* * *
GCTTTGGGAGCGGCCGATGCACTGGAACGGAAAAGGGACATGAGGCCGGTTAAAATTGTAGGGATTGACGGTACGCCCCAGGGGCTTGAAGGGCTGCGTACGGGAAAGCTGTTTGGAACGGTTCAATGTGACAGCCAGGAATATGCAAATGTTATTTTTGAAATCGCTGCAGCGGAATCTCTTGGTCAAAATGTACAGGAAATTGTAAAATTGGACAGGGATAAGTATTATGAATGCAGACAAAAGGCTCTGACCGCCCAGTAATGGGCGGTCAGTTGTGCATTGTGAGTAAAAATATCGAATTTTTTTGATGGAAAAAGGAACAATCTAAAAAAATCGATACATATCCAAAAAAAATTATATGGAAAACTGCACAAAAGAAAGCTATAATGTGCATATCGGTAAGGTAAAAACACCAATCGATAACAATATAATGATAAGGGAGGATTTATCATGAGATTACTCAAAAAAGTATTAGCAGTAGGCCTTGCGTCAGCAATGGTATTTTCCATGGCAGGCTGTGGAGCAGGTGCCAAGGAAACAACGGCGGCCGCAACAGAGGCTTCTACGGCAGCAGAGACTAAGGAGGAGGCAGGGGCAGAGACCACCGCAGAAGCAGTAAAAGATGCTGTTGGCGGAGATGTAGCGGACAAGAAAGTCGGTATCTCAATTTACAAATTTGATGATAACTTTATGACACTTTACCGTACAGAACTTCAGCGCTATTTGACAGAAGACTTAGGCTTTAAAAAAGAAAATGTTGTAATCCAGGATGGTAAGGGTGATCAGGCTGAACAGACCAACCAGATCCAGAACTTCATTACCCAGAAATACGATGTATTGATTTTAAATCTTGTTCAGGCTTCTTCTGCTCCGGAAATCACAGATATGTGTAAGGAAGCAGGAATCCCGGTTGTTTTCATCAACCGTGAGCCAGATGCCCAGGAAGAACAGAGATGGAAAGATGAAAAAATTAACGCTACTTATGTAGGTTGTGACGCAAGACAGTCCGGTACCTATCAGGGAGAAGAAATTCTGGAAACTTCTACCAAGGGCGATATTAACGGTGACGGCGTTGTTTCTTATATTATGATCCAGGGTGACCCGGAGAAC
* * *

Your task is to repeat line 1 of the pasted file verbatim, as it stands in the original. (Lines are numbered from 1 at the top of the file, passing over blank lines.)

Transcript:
GCTTTGGGAGCGGCCGATGCACTGGAACGGAAAAGGGACATGAGGCCGGTTAAAATTGTAGGGATTGACGGTACGCCCCAGGGGCTTGAAGGGCTGCGTACGGGAAAGCTGTTTGGAACGGTTCAATGTGACAGCCAGGAATATGCAAATGTTATTTTTGAAATCGCTGCAGCGGAATCTCTTGGTCAAAATGTACAGGAAATTGTAAAATTGGACAGGGATAAGTATTATGAATGCAGACAAAAGGCTCTGACCGCCCAGTAATGGGCGGTCAGTTGTGCATTGTGAGTAAAAATATCGAATTTTTTTGATGGAAAAAGGAACAATCTAAAAAAATCGATACATATCCAAAAAAAATTATATGGAAAACTGCACAAAAGAAAGCTATAATGTGCATATCGGTAAGGTAAAAACACCAATCGATAACAATATAATGATAAGGGAGGATTTATCATGAGATTACTCAAAAAAGTATTAGCAGTAGGCCTTGCGTCAGCAATGGTATTTTCCATGGCAGGCTGTGGAGCAGGTGCCAAGGAAACAACGGCGGCCGCAACAGAGGCTTCTACGGCAGCAGAGACTAAGGAGGAGGCAGGGGCAGAGACCACCGCAGAAGCAGTAAAAGATGCTGTTGGCGGAGATGTAGCGGACAAGAAAGTCGGTATCTCAATTTACAAATTTGATGATAACTTTATGACACTTTACCGTACAGAACTTCAGCGCTATTTGACAGAAGACTTAGGCTTTAAAAAAGAAAATGTTGTAATCCAGGATGGTAAGGGTGATCAGGCTGAACAGACCAACCAGATCCAGAACTTCATTACCCAGAAATACGATGTATTGATTTTAAATCTTGTTCAGGCTTCTTCTGCTCCGGAAATCACAGATATGTGTAAGGAAGCAGGAATCCCGGTTGTTTTCATCAACCGTGAGCCAGATGCCCAGGAAGAACAGAGATGGAAAGATGAAAAAATTAACGCTACTTATGTAGGTTGTGACGCAAGACAGTCCGGTACCTATCAGGGAGAAGAAATTCTGGAAACTTCTACCAAGGGCGATATTAACGGTGACGGCGTTGTTTCTTATATTATGATCCAGGGTGACCCGGAGAAC